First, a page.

The Asian Development Bank (ADB) has lowered its economic growth forecast for developing Asian countries and pointed to challenges such as China’s “zero Covid” lockdowns, the war in Ukraine, and rising interest rates.
The Manila based development bank announced on Wednesday that it had lowered its growth forecast for 2022 to 4.3 percent, a significant drop of 5.2 percent in April.
Excluding China, the rest of developing Asia is expected to grow by 5.3 percent in 2022 and 2023, the bank said.
The bank said that while lifting pandemic restrictions boosted consumer spending and investment across the region, the war in Ukraine “has increased global uncertainty, worsened supply disruptions, worsened supply disruptions, and unsettled energy and food markets.”
Interest rate hikes by the US Federal Reserve and the European Central Bank are also weighing on global demand, while new lockdowns in China have hampered the growth of the world’s second-largest economy, according to the bank.
The bank also raised its inflation forecast to 4.5 percent in 2022 and 4 percent in 2023, compared with 3.7 percent and 3.1 percent, respectively, due to rising food and energy prices.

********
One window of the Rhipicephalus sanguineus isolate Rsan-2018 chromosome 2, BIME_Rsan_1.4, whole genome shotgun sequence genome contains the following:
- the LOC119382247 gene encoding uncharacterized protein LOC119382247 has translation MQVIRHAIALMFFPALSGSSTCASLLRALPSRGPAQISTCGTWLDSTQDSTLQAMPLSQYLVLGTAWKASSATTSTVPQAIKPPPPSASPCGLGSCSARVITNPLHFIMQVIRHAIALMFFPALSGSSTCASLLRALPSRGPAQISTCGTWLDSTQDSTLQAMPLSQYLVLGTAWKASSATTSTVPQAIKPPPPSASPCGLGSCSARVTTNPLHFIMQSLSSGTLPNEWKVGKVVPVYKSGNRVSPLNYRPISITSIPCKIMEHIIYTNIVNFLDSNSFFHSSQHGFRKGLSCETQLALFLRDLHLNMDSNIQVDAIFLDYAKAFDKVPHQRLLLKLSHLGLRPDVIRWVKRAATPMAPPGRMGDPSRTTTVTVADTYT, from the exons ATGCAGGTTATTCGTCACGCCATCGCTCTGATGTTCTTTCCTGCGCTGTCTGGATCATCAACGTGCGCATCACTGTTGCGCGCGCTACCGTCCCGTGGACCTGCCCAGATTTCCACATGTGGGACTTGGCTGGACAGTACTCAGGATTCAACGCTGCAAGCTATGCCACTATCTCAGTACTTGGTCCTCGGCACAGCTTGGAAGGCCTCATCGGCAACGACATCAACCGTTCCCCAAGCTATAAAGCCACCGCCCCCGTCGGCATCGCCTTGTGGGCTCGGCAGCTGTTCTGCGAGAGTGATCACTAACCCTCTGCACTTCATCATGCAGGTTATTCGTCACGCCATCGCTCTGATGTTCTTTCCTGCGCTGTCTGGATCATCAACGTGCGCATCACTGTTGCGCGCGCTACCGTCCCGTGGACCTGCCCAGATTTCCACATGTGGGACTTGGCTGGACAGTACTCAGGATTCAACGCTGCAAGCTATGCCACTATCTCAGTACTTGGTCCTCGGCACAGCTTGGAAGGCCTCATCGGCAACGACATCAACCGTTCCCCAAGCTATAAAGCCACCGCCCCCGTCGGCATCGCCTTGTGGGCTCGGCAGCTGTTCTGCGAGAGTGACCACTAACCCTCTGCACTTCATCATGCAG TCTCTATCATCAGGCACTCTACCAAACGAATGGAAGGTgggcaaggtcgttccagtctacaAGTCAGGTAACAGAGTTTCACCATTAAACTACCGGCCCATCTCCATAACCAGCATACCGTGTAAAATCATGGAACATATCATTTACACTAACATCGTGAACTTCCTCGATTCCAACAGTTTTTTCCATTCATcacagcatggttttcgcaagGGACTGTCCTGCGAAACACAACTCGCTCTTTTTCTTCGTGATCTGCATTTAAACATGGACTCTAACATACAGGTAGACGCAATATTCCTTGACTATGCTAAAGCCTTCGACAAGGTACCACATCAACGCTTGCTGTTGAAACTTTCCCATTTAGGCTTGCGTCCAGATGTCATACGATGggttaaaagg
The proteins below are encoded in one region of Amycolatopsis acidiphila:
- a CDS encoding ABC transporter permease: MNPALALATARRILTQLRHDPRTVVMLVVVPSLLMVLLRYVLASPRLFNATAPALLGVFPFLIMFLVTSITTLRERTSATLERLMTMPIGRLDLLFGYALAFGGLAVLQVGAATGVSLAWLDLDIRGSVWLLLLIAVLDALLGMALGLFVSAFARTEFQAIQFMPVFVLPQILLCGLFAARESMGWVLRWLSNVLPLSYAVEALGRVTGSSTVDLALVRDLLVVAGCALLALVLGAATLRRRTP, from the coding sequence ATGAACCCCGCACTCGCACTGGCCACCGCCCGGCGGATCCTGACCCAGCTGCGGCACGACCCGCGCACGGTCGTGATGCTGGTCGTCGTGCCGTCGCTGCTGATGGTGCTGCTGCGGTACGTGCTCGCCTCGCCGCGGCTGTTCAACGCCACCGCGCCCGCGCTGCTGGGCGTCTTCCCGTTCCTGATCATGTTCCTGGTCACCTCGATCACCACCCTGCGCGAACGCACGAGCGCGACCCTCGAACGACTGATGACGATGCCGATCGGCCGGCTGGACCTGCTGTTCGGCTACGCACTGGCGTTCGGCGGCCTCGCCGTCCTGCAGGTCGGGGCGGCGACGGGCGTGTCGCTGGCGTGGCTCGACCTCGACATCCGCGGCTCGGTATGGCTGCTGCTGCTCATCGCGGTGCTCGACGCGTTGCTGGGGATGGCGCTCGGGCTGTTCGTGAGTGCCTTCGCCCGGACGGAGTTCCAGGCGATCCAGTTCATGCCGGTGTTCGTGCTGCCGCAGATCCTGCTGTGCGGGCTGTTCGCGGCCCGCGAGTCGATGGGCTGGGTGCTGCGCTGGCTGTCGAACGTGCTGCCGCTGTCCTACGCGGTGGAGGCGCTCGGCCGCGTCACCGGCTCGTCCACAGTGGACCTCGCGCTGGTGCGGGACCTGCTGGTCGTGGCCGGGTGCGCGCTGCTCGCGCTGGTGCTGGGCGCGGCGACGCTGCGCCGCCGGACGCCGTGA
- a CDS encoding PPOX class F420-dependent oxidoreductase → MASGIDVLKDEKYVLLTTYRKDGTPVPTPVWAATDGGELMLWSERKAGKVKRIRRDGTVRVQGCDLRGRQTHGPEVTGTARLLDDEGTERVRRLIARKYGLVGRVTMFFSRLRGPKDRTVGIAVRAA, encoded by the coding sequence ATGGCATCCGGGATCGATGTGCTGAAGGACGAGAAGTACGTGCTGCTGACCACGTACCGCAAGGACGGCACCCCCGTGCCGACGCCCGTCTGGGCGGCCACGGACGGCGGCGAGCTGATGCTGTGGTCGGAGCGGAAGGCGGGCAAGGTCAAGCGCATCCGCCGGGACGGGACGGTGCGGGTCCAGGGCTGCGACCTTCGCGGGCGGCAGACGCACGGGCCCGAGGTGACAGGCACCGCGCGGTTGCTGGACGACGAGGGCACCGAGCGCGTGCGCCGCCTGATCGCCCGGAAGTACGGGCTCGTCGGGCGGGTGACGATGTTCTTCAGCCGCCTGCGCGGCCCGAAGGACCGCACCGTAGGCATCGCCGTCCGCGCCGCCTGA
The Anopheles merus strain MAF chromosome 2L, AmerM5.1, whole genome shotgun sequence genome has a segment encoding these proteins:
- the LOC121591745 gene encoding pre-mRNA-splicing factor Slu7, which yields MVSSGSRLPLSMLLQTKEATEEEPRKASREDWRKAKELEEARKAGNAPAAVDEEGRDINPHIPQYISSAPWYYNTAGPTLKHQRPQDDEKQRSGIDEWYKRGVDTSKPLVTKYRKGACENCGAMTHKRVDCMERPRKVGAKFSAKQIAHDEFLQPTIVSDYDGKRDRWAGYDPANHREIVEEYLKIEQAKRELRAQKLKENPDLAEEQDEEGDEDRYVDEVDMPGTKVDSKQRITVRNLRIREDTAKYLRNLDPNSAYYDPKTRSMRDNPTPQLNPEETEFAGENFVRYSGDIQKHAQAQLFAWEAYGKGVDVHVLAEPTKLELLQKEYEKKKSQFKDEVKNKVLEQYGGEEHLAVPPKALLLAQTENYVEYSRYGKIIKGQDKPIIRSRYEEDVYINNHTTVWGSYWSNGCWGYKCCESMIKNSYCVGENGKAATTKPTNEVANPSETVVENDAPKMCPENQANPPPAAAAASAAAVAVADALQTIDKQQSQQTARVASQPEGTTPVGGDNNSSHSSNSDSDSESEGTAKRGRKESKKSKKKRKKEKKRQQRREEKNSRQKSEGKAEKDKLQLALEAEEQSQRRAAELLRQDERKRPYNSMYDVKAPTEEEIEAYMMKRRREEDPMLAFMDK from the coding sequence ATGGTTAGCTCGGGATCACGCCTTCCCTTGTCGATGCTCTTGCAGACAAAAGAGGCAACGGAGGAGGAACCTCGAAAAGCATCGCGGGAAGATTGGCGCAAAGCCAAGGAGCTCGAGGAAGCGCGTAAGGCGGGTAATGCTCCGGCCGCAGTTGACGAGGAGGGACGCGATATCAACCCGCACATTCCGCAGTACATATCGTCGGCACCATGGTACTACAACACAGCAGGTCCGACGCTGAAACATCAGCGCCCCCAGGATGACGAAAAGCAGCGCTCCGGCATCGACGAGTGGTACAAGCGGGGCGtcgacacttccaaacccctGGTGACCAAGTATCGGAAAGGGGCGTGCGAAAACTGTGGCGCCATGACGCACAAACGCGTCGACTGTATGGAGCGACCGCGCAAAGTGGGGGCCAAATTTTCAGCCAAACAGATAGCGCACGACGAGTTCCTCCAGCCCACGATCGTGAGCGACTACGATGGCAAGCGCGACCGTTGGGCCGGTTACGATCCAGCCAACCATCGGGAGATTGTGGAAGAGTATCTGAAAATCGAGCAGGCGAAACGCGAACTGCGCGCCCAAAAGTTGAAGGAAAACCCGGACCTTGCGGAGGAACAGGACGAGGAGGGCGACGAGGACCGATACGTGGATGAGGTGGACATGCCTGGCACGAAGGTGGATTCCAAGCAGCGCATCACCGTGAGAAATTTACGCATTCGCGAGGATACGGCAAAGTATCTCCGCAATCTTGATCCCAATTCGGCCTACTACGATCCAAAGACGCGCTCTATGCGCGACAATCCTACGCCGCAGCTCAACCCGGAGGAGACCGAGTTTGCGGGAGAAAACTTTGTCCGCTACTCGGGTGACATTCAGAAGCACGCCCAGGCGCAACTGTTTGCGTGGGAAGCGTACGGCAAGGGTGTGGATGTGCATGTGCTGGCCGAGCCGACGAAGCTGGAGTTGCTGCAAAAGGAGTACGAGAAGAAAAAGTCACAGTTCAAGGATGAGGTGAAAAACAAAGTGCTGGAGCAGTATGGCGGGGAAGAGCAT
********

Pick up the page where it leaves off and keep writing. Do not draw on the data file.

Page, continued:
ADB chief economist Albert Park said that “the risks for developing countries in the region are high despite the ongoing recovery.”
“A significant downturn in the global economy would significantly undermine demand for the region’s exports,” Park said.
“A stronger than expected monetary policy tightening in developed countries could lead to financial instability. And growth in the People’s Republic of China is facing challenges due to recurring lockdowns and a weak real estate sector.
“Developing Asian governments must remain alert to these risks and take the necessary steps to contain inflation without impeding growth.”